1st Edition

Finding San Carlino Collected Perspectives on the Geometry of the Baroque

Edited By Adil Mansure, Skender Luarasi Copyright 2020
    204 Pages 40 B/W Illustrations
    by Routledge

    204 Pages 40 B/W Illustrations
    by Routledge

    The church of San Carlo alle Quattro Fontane, also called San Carlino, is an architectural artefact that continues to attract numerous hypotheses and geometric analyses attempting to explain its form and meaning. Numerous investigations have attempted to reveal its underlying geometrical principles, without, however, reaching a consensus. Finding San Carlino presents an edited collection of perspectives on Borromini’s famous Baroque church from a range of established and emerging scholars in architectural history and theory, including Werner Oechslin, Karsten Harries, Michael Hill and Lauren Jacobi amongst others.

    This book offers the reader different means of engaging with, enjoying and articulating San Carlino’s complexity, non-consensus and ambiguity. It is precisely such a unique disposition that motivates this book to explore multiple modes of architectural enquiry and delve into a series of theoretical and historiographical questions such as: why was Borromini not able to post-rationalize his architecture with his drawings? What is San Carlino’s exemplary value, and why does it continually engender exegetical and hermeneutic desire? What is the role of geometry in architecture, in history and today?

    Written for researchers, scholars and postgraduate students in architectural history and theory, the book uses San Carlino as an enigmatic centering point for a set of significant contemporary voices to explore new modes of confrontation and comparison.

    Introduction; 1: On Borromini’s drawings and “practical geometry”; 2: Toggling through San Carlino; 3: The deep structure of San Carlino; 4: Architecture, geometry, and the sacred; 5: Baroque constructive geometry?; 6: From string to volume; 7: A part of the whole; 8: San Carlino as Surface; 9: The Xenophora Principle; Conclusion


    Adil Mansure is an architect, writer and educator based in Toronto. He has taught studios and seminars based on his research at the University of Toronto, OCAD University and the University at Buffalo. He has practiced in New York, Toronto and Bombay. He holds degrees from the University of Cambridge, Yale University and Mumbai University.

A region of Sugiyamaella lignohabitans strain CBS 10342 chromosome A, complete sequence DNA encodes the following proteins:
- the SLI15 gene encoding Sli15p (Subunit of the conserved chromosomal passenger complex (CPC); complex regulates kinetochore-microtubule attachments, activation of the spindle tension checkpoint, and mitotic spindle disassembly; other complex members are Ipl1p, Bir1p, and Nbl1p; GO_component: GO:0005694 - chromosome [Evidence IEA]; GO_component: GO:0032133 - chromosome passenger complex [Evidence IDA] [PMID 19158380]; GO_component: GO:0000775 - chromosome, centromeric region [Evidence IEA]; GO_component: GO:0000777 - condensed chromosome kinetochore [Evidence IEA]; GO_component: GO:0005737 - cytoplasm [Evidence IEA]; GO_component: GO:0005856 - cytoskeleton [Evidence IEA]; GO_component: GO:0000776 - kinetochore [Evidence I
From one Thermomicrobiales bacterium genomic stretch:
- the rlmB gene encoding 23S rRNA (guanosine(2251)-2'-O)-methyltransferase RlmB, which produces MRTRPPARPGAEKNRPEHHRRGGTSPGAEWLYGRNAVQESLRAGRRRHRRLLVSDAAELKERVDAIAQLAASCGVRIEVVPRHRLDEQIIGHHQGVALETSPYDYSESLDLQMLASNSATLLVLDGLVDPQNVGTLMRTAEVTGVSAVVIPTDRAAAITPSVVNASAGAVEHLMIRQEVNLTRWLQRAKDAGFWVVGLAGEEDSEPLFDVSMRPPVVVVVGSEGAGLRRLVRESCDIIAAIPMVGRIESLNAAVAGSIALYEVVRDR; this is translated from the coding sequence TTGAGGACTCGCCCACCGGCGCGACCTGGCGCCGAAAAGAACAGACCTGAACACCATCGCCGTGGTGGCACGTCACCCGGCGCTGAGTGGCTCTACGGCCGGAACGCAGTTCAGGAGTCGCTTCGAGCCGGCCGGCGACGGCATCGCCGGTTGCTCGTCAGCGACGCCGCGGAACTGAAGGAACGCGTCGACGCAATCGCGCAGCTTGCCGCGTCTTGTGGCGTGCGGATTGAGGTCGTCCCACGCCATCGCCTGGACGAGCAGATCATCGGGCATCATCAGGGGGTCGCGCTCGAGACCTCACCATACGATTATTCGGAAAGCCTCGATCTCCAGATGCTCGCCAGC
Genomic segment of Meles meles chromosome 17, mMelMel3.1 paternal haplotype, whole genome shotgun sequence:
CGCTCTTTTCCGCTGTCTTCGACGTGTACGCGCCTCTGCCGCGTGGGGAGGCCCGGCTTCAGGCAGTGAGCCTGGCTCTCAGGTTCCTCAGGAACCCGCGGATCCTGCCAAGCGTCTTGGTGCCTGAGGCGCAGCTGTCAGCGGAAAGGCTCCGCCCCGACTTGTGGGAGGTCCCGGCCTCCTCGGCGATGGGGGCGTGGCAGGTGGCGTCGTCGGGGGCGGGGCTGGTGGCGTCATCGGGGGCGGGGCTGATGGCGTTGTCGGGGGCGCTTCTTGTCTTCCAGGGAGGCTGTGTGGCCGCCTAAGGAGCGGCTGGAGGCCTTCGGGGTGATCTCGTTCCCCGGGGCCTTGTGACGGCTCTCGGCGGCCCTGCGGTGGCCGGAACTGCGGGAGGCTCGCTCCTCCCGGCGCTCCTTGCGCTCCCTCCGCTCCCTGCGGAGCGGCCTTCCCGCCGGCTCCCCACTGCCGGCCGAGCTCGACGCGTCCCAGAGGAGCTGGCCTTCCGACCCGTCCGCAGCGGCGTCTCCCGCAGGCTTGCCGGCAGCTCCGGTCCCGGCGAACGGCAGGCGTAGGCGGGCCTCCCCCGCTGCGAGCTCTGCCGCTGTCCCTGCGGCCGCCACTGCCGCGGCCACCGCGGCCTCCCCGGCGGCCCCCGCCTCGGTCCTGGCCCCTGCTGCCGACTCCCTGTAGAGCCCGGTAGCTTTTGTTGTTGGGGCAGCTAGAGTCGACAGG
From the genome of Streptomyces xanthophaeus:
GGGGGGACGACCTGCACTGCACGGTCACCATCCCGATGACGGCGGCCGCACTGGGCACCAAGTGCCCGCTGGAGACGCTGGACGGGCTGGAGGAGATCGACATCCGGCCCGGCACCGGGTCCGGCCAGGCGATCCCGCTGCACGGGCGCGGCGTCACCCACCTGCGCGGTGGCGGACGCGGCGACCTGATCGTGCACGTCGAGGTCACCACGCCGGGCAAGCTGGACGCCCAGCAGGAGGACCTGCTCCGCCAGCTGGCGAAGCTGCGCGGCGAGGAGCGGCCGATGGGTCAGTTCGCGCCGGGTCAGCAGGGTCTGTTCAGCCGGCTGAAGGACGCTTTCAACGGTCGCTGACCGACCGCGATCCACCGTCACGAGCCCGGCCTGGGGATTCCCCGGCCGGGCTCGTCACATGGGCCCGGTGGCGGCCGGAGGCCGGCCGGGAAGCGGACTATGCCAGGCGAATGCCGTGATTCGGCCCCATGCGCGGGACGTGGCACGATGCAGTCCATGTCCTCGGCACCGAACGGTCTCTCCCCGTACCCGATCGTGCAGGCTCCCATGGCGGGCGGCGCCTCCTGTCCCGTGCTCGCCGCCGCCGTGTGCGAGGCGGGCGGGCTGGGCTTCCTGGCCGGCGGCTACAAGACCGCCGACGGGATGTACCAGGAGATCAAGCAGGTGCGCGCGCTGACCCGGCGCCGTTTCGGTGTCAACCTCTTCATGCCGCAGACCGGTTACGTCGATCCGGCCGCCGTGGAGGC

Skender Luarasi is an architect and writer. Luarasi has presented his research in numerous ACSA conferences and has published in Haecceity, A+P Forum and other journals. He holds a Master of Architecture from Massachusetts Institute of Technology and a bachelor’s degree in architecture from Wentworth Institute of Technology. He is currently the Dean of the Faculty of Research and Development at Polis University in Tirana, Albania.

    'Finding San Carlino adds substantially to the understanding of Borromini’s iconic masterpiece while signposting new terrain in the ever elusive phenomenal experience of geometry and proportionality.' - John Abell, Associate Professor, Architecture, Washington State University, USA

    'A polyhedric masterpiece scrutinized through a kaleidescopic lens.' - Joseph Connors, Professor of History of Art and Architecture, Harvard University, USA

    ‘The nuanced writing and analysis of Adil Mansure and Skender Luarasi’s Finding San Carlino offers a wealth of new insight into Borromini’s masterwork. While the book can be savoured as a fundamental historical reference, it also has a striking resonance with the deeply interwoven geometries and complex systems of today’s changing world. The writing retraces original models and drawings and combines this with acute observation of tangible spaces in the immersive interior and iconic dome exterior, and with wide-ranging examination of the philosophy, cultural history and politics surrounding the project. This generous portrait of the building evokes constantly-shifting creativity and intelligence, testifies to the fundamental depth and contemporary relevance of this extraordinary work of architecture.’ - Philip Beesley, Professor of Architecture, University of Waterloo, Canada